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Learning Objectives

  • The student will be able to quantify and contrast the pulmonary and systemic circulations with respect to pressures, flow rates, and vascular resistances.

  • The student will be able to describe the several vascular perfusion zones of lungs and the forces affecting flow in each.

  • The student will be able to use Starling’s law of the capillary to explain how interstitial and alveolar edemas occur.

  • The student will be able to distinguish features and mechanisms underlying cardiogenic, noncardiogenic, and high altitude forms of pulmonary edema.

The rate at which the right ventricle pumps blood, its cardiac output (Q̇) (L/min), must equal that of the left ventricle to avoid an imbalanced distribution of blood volume within the systemic and pulmonary circulations. However, normal pulmonary arterial blood pressure (PPA) averages just 12-16 mm Hg, or about one-eighth of the average blood pressure in the dorsal aorta. Because Ohm’s law states that flow = ΔP/R (Chap. 6), total pulmonary vascular resistance (PVR) normally is also a small fraction of vascular resistance in the much larger systemic circulation. (Diseases for which PVR is significantly increased will be presented elsewhere in this book.) This chapter will focus on factors that affect PVR and thus PPA, realizing that increases in PPA will increase the work required of the right ventricle and the gradient for fluid constituents of the blood to leak out of alveolar capillaries into the surrounding interstitium and airspaces.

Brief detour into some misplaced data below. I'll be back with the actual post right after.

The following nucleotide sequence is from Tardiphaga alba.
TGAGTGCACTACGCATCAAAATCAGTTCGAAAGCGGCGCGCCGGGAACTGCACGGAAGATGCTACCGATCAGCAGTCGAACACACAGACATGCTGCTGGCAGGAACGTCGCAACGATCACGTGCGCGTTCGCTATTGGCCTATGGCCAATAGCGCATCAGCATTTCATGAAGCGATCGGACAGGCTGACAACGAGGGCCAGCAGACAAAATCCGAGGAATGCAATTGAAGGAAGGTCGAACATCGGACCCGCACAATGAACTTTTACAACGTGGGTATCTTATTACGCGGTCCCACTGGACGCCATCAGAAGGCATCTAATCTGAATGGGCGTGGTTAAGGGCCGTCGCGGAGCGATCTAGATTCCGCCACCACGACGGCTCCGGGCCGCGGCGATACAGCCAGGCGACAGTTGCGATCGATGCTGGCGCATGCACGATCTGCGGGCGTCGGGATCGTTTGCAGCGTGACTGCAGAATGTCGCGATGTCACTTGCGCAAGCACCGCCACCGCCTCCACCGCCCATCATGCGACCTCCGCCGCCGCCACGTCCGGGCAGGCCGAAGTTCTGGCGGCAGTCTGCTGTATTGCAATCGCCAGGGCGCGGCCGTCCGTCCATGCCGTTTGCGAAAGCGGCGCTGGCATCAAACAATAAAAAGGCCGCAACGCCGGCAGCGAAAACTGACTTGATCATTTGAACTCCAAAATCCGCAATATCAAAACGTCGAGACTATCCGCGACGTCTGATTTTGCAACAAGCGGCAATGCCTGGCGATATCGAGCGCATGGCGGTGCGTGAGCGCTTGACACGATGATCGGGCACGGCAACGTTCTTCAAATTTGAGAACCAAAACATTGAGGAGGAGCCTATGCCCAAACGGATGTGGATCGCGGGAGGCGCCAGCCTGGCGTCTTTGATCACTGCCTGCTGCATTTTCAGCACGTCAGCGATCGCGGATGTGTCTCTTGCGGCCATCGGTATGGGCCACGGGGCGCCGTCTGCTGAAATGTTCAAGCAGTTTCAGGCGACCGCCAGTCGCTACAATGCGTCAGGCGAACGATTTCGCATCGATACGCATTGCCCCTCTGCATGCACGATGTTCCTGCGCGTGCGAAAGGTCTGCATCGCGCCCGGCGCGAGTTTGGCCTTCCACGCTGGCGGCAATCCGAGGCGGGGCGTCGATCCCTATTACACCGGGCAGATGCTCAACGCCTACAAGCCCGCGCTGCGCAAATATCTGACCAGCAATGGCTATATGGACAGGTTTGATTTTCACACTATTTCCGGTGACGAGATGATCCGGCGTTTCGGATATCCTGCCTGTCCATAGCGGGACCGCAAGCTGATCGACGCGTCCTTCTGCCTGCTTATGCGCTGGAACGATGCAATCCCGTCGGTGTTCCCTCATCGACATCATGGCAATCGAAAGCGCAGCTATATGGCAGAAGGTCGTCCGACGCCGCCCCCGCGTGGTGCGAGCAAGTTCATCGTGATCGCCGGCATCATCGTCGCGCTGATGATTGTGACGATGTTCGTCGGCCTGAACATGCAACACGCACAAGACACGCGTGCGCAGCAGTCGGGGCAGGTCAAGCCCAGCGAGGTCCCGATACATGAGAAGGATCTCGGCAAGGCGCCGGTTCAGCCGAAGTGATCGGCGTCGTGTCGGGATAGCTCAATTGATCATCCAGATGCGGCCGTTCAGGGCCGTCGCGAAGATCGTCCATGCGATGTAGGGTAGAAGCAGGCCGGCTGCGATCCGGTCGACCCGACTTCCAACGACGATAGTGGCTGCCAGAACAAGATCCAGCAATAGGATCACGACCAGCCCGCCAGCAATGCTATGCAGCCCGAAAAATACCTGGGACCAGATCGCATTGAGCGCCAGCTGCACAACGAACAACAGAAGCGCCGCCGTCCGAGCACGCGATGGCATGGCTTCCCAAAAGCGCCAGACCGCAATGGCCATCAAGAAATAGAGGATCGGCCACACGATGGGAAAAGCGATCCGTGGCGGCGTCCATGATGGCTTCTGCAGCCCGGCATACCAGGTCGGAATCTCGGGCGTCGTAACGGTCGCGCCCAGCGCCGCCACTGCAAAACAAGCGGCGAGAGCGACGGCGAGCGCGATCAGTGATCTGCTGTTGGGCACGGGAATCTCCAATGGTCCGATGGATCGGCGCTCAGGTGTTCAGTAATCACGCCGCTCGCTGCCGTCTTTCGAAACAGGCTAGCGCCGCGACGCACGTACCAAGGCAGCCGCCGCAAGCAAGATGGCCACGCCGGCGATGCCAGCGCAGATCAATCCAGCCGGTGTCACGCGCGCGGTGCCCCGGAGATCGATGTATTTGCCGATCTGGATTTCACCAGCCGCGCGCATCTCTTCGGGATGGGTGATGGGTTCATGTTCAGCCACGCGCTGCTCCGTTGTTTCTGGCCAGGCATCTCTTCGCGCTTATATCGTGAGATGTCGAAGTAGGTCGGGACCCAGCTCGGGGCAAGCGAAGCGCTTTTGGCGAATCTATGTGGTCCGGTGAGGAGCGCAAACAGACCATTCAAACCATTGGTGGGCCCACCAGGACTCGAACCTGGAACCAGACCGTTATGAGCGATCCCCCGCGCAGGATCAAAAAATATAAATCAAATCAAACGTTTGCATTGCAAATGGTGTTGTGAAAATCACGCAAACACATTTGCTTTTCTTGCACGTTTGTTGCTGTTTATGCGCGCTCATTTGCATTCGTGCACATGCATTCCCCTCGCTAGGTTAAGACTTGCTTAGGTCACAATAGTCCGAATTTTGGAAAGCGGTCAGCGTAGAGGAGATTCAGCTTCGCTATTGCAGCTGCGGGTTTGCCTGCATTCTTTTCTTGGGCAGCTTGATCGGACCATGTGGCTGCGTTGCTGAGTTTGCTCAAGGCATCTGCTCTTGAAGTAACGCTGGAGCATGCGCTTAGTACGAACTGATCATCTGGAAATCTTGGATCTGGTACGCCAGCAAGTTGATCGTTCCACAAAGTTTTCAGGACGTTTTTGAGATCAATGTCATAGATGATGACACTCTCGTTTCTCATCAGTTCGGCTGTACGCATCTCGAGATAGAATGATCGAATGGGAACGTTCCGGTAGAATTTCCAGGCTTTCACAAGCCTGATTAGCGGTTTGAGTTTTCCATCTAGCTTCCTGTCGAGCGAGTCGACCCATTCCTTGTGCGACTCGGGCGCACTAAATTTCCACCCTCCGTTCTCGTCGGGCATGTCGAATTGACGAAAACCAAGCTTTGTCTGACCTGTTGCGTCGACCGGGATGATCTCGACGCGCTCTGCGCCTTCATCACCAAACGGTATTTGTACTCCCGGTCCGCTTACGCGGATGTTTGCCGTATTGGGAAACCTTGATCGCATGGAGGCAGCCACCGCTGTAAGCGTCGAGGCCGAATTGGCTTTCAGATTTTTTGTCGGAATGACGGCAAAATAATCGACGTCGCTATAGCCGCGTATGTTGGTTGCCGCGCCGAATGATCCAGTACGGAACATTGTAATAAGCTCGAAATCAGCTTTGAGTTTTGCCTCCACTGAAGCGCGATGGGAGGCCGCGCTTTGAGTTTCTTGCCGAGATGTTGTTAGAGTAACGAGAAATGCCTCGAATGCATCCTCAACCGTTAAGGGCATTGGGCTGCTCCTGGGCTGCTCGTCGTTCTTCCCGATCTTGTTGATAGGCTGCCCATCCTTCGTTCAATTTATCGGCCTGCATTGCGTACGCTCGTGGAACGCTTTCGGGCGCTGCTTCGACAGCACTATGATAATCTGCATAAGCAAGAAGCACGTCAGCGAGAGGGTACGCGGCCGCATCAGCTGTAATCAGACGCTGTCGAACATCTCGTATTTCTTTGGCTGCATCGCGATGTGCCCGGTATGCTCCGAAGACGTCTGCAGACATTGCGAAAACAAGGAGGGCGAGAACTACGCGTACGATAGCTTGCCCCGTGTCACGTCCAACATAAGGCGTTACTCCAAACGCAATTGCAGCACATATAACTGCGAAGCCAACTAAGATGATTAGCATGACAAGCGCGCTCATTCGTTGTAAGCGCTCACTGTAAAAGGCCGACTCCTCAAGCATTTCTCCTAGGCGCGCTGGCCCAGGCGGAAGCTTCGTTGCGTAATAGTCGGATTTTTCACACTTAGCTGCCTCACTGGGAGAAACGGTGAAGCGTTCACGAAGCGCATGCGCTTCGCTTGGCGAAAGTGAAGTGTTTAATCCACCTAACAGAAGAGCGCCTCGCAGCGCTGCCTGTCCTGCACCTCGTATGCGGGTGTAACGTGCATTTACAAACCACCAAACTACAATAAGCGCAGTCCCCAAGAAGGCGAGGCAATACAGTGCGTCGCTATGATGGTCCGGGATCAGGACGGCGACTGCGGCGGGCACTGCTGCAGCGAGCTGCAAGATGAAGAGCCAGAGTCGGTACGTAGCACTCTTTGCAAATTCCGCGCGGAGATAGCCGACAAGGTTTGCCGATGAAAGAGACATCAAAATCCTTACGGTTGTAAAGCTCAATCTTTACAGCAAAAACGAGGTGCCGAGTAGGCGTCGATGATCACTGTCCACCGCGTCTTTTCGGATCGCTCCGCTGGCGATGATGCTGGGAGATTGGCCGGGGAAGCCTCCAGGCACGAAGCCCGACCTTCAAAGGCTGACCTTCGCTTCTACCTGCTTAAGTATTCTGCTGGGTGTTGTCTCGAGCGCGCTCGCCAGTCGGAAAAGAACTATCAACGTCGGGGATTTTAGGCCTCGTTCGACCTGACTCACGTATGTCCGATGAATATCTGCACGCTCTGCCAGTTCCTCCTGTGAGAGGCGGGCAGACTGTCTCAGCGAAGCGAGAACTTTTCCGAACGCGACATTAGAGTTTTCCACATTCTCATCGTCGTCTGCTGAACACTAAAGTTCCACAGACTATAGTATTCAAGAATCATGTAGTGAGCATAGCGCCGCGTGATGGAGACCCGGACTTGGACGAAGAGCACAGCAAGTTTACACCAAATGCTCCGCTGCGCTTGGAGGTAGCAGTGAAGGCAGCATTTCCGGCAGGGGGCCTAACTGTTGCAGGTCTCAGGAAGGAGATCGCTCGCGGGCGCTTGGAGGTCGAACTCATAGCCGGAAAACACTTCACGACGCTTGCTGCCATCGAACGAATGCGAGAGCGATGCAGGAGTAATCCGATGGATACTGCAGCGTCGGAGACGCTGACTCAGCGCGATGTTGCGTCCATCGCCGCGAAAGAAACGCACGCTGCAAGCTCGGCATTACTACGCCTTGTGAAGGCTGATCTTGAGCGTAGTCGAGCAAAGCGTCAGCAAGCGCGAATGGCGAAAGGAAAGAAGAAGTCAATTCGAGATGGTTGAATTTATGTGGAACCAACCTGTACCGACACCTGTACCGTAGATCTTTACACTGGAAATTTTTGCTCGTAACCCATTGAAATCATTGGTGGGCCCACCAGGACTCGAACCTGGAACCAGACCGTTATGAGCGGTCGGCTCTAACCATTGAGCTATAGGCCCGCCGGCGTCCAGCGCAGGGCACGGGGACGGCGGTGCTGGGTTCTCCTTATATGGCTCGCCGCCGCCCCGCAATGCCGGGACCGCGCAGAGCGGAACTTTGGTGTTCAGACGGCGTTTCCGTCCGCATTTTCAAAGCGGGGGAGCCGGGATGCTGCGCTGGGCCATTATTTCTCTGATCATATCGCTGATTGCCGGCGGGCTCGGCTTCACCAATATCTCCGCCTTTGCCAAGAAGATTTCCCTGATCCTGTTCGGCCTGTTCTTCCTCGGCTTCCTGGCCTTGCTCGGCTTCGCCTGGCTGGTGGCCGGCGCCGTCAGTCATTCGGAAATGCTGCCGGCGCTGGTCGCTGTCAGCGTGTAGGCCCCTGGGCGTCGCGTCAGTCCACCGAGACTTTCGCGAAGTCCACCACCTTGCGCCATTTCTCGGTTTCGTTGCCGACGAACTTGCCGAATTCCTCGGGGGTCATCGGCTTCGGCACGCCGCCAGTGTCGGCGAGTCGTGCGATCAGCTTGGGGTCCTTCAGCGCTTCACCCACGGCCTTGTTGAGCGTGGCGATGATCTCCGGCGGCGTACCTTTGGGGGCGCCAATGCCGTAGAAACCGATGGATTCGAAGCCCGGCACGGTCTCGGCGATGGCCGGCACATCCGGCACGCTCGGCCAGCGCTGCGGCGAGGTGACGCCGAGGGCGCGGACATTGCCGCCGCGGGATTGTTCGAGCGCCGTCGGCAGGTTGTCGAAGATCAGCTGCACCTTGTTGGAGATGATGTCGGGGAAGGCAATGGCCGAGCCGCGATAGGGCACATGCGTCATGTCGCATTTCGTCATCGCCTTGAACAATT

The basic features of the adult pulmonary circulation are shown in Fig. 7.1, which emphasizes its parallel nature to systemic flow patterns. A subject’s average PPA is most usually equated to their diastolic pressure (DP) plus one-third of the difference between systolic pressure (SP) and the DP:


Comparison of perfusion pressures (mm Hg) in the pulmonary and systemic circulations. From Fox, Human Physiology; 2008, with Lechner’s modifications shown to add typical mean blood pressure values as a function of location.

mean PPA = DP + [(SP − DP)/3]

Pulmonary arterial blood flows through the alveolar microvasculature to drain as pulmonary venous blood into the left heart at a left atrial filling pressure = 4-6 mm Hg. Assuming a resting value for Q̇ = 6 L/min and re-arranging Ohm’s law (Q̇ = ΔP/R), normal resting PVR = (16 mm Hg – 4 mm Hg)/6 L, or about 2 mm Hg/L of blood flow. Contrast this value for PVR of 2 mm Hg/L in the low-resistance pulmonary circulation with a resting value for systemic vascular resistance (SVR). This SVR is calculated using the same resting Q̇ and rearrangement of Ohm’s law while estimating mean arterial and venous pressures to ...

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